Invicara CEO Anand Mecheri is looking to shake-up the SaaS CDE market by stressing it’s all about data, not files.
Last month (January 2018), construction products giant Kingspan announced a US$10 million investment in Invicara, the developer of BIM Assure, a cloud-based building information model checking application. Soon after that announcement, I talked to Invicara’s founder and CEO, Anand Mecheri about his business and its intended future direction.
Indian-born Mecheri trained as an electronics engineer and in 1989 set out to be an entrepreneur, although success was initially elusive (“I first learned how not to do business”). But, encouraged by his father, he tried again, bootstrapping and scaling a successful security, safety and building automation systems business, Chennai-based DATS, growing it to a 300-strong business achieving revenue growth of around 30% a year.
In 2003 he embarked on his first capital-raising exercise, and in 2005 acquired Dublin-based Europlex, another provider of security control and management technologies, merging the businesses to form the iMetrex Group, with combined revenues of around US$23m. Four years later, sporting US$40m in revenue, iMetrex was acquired by the building technologies division of Siemens AG and Mecheri stayed with the business as the division’s chief marketing officer in Switzerland helping developing Siemens’ digital strategy.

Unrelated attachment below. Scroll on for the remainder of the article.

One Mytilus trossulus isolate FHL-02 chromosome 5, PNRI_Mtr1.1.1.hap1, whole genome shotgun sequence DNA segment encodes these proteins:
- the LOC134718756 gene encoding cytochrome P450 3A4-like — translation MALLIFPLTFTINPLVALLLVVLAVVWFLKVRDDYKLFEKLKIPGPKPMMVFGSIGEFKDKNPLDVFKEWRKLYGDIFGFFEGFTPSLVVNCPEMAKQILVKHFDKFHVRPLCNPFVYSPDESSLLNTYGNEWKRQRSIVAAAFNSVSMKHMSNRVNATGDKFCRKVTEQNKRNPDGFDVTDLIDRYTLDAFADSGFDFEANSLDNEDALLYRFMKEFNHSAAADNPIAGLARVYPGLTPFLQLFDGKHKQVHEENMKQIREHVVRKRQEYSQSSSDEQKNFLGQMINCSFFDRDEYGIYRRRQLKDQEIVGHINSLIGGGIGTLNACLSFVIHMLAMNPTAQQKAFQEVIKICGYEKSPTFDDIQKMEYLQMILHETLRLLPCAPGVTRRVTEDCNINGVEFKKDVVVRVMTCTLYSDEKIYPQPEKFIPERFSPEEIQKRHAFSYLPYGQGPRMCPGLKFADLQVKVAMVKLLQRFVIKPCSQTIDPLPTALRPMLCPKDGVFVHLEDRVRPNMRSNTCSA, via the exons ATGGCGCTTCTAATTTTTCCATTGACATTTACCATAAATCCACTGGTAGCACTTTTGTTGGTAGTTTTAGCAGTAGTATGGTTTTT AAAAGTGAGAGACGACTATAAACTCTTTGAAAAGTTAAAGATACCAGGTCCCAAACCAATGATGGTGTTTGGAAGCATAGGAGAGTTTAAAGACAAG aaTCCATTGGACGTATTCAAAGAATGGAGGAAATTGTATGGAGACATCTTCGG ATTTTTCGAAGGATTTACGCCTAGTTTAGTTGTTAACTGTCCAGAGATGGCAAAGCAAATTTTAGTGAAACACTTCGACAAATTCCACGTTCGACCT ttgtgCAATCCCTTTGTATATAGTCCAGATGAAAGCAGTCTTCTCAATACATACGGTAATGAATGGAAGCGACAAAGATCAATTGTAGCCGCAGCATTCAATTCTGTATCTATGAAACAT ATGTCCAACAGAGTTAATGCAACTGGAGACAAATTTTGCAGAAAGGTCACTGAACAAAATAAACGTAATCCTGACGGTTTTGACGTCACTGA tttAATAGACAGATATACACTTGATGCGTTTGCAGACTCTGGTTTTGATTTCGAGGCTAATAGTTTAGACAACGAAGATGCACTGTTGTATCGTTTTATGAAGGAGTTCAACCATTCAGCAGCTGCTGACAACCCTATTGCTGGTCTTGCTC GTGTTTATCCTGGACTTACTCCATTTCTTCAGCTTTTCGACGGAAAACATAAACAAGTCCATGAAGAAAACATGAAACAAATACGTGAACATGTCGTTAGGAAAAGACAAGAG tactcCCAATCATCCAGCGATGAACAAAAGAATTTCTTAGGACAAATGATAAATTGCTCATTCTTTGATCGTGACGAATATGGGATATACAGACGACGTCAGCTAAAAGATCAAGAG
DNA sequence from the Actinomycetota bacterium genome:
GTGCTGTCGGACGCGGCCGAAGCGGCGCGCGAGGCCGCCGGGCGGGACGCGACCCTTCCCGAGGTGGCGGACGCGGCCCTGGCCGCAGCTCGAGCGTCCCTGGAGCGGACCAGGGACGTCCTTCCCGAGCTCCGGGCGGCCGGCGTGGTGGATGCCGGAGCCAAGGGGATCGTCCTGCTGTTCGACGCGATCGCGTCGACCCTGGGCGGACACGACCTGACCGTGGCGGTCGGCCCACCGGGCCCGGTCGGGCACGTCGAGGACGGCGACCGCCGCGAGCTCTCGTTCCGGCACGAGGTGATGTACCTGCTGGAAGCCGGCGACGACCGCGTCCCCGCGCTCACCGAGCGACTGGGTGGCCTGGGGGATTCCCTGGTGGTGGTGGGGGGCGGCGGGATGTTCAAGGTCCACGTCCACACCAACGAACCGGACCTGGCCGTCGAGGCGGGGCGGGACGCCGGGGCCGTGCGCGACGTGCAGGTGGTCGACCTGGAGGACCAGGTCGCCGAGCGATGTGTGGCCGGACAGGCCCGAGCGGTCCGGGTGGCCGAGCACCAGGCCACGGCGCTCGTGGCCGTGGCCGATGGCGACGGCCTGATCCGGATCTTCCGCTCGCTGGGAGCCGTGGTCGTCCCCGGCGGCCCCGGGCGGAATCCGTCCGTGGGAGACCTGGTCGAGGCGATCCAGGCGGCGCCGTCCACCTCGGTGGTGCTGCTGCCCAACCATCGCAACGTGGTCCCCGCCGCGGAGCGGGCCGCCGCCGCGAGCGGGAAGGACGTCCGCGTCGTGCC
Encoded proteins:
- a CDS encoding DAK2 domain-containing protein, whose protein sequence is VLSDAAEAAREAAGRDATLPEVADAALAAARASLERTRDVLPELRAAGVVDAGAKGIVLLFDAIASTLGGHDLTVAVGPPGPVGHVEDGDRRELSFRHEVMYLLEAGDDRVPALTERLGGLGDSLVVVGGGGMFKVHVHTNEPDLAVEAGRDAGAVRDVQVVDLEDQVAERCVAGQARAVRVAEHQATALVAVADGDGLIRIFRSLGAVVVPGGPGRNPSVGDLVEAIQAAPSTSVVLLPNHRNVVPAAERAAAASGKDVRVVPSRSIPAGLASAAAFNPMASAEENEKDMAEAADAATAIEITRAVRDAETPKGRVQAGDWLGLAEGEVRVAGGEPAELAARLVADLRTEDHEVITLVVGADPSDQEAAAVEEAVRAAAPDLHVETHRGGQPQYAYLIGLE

BIM: Great potential, not yet realised
Having made the transition from entrepreneur to multinational corporate once, in 2012 he decided he wanted to start a new business. “I encountered building information modelling, was fascinated by it, and decided to develop my next business around it,” he recalled. “BIM is a great concept with a great aspiration, but its potential has not yet been fully realised.”
He says the vision of BIM is about creating a platform for building data from different sources, and then assembling an integrated database. “But nobody was building the platforms, and no platforms will succeed if the base data is bad (garbage in, garbage out, of course) – and BIM, particularly at Level 1, has been too focused on drawing deliverables rather than data.”
At Invicara, Mecheri says, “digitisation is about everyone using data to drive workflows.” BIM Level 2 has greater potential, he believes, as it is more focused on data. BIM Assure was developed to assure high quality BIM data, after which customers can extend their data, augmenting the geometry and graphics of models with richer data, but not necessarily only within the design tools.
“The transition to being data-driven won’t be quick. Data still isn’t a high priority for everybody; supply chain interest in data only materialises when the client demands delivery of data to agreed standards. We need more aware owners and more mature practitioners. So it’s early days for BIM. It’s a marathon not a sprint, but I see Invicara as one of the first movers.”
Data-driven early manufacturer involvement
Mecheri has not had to rush the development of the Invicara platform. He says he has used the past four years to get deep context to industry problems and opportunities through customer engagements and to validate his data-oriented business model. He also believes the key is to integrate the manufacturer into the digital design process from the outset.